Implementing resilience strategies through application libraries can certainly be viable, but it doesn’t work for every situation. Resilience libraries are language-specific and microservice developers typically use the best language for each microservice, so a resilience library might not support all the necessary languages. In order to use the resilience library, developers might have to write some microservices in languages that provide less-than-desirable performance or have other significant shortcomings.

Another concern is that relying on libraries means adding call wrappers to every susceptible call in every microservice. Some calls might be missed, some wrappers might contain errors--and having all the developers of all the microservices do things consistently is a challenge. There are also maintenance issues--every new developer who works on the microservices in the future will have to be aware of the call wrappers.

Implementing Resilience Strategies with Proxies

Over time, library-based implementations of resilience strategies have been supplanted by proxy-based implementations. We’ll be discussing the use of proxies throughout the rest of this ebook, so we’ll establish the foundation for that here.

Generally speaking, a proxy sits in the middle of communications between two parties and provides some sort of service for those communications. Proxies often provide some degree of separation between the two parties. For example, party A makes a request to party B, but that request actually goes from A to the proxy, which processes the request and sends its own request to B. A and B don’t directly communicate with each other.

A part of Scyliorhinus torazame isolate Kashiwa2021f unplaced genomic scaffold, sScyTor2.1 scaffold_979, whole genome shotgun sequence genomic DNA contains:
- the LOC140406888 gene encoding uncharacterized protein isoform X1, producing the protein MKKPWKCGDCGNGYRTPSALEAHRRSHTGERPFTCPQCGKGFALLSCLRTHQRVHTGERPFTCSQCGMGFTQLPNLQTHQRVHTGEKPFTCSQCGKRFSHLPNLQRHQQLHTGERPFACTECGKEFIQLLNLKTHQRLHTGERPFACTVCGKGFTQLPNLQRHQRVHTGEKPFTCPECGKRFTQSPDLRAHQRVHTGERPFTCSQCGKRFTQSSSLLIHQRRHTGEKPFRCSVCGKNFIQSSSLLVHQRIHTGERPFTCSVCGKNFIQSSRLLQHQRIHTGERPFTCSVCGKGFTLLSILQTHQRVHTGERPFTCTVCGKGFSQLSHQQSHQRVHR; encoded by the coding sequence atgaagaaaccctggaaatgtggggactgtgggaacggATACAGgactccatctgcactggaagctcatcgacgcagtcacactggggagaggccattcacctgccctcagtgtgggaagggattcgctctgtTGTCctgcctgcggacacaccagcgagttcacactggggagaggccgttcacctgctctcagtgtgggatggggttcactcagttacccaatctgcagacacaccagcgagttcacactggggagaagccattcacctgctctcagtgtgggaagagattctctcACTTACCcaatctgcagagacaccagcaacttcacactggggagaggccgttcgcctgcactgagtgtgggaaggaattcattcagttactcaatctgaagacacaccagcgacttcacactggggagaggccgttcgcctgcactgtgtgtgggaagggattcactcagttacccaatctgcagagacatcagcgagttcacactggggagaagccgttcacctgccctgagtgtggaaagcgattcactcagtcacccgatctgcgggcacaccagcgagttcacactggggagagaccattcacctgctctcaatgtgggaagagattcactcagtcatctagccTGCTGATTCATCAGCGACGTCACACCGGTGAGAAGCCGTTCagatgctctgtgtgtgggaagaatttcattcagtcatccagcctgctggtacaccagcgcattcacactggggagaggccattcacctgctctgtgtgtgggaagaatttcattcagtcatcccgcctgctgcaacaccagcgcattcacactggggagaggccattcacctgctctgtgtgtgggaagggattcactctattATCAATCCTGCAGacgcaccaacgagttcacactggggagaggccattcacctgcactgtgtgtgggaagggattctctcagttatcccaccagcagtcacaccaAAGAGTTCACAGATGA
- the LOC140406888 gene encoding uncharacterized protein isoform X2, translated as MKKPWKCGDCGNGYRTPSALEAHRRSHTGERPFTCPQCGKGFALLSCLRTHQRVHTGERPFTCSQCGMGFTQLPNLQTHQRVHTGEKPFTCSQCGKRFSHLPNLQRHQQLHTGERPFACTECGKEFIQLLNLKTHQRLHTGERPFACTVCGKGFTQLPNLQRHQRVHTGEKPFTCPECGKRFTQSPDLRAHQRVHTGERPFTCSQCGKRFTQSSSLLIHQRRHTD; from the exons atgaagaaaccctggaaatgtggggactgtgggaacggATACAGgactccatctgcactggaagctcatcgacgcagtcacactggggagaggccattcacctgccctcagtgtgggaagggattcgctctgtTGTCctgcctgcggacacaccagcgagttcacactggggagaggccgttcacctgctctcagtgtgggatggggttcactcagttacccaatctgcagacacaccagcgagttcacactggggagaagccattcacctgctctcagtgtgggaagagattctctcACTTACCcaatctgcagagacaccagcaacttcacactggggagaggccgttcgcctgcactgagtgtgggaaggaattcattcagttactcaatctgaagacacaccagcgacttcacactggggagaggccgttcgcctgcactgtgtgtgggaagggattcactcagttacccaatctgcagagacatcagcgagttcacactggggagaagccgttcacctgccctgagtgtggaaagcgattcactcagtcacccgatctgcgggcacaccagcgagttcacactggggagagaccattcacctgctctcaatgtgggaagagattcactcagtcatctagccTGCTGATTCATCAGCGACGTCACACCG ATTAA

The figure below shows an example of this flow of communications. One session is happening between an instance of microservice A and its proxy, and a separate session is happening between A’s proxy and an instance of microservice B. The A-to-proxy and proxy-to-B sessions collectively provide the communications between A and B.

Resilience Strategies with Proxies


In distributed systems, proxies can implement resilience strategies between the instances of microservices. To continue the previous example, when an instance of microservice A sends a request to microservice B, that request actually goes to a proxy. The proxy would process A’s request and decide which instance of microservice B it should go to, and then it would issue the request on A’s behalf.